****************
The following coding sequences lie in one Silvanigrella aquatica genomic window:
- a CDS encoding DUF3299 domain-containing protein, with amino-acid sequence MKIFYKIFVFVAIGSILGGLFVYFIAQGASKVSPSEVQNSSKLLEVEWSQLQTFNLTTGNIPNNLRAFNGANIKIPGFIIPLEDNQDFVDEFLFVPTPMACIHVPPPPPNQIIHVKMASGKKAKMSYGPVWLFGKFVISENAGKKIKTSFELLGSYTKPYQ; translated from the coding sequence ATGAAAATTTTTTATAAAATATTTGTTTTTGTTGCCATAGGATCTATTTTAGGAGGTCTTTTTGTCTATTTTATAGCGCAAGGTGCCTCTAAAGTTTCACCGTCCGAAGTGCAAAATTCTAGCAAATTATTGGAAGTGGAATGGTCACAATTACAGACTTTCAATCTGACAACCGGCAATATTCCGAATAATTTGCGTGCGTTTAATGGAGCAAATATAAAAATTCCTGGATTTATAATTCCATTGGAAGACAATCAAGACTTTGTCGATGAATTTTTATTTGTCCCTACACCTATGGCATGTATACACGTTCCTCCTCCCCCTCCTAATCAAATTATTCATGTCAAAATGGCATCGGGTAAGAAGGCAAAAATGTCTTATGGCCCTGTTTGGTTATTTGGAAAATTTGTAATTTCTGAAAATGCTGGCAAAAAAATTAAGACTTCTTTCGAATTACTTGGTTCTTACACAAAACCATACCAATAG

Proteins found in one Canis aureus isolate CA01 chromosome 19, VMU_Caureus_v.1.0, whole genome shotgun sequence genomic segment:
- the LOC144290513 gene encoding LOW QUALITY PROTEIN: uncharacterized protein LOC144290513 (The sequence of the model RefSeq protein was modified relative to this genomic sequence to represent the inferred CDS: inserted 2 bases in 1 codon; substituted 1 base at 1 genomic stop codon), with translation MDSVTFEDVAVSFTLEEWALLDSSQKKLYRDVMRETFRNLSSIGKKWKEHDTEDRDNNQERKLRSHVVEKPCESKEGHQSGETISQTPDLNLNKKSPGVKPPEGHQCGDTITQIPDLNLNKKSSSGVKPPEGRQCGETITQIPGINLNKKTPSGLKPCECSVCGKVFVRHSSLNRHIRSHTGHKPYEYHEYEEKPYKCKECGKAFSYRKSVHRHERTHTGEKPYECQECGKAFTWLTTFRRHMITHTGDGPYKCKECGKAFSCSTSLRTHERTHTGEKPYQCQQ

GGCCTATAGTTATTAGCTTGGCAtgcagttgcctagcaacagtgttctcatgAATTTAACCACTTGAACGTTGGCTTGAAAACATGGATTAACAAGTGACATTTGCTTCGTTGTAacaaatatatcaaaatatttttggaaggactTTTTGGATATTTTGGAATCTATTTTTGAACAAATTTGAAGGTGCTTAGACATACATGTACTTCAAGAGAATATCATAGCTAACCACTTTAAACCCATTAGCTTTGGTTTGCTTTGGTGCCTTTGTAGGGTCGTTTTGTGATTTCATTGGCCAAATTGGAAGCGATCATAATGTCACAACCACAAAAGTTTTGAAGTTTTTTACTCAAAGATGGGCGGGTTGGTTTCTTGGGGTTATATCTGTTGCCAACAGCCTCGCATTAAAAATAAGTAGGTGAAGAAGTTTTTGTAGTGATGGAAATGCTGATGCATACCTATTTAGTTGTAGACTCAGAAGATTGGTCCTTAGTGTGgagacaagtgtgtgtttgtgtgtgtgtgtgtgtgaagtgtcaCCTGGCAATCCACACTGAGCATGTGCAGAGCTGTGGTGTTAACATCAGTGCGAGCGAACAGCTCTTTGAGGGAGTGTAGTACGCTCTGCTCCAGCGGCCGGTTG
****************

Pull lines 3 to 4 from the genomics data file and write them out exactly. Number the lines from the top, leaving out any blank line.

Proteins found in one Canis aureus isolate CA01 chromosome 19, VMU_Caureus_v.1.0, whole genome shotgun sequence genomic segment:
- the LOC144290513 gene encoding LOW QUALITY PROTEIN: uncharacterized protein LOC144290513 (The sequence of the model RefSeq protein was modified relative to this genomic sequence to represent the inferred CDS: inserted 2 bases in 1 codon; substituted 1 base at 1 genomic stop codon), with translation MDSVTFEDVAVSFTLEEWALLDSSQKKLYRDVMRETFRNLSSIGKKWKEHDTEDRDNNQERKLRSHVVEKPCESKEGHQSGETISQTPDLNLNKKSPGVKPPEGHQCGDTITQIPDLNLNKKSSSGVKPPEGRQCGETITQIPGINLNKKTPSGLKPCECSVCGKVFVRHSSLNRHIRSHTGHKPYEYHEYEEKPYKCKECGKAFSYRKSVHRHERTHTGEKPYECQECGKAFTWLTTFRRHMITHTGDGPYKCKECGKAFSCSTSLRTHERTHTGEKPYQCQQ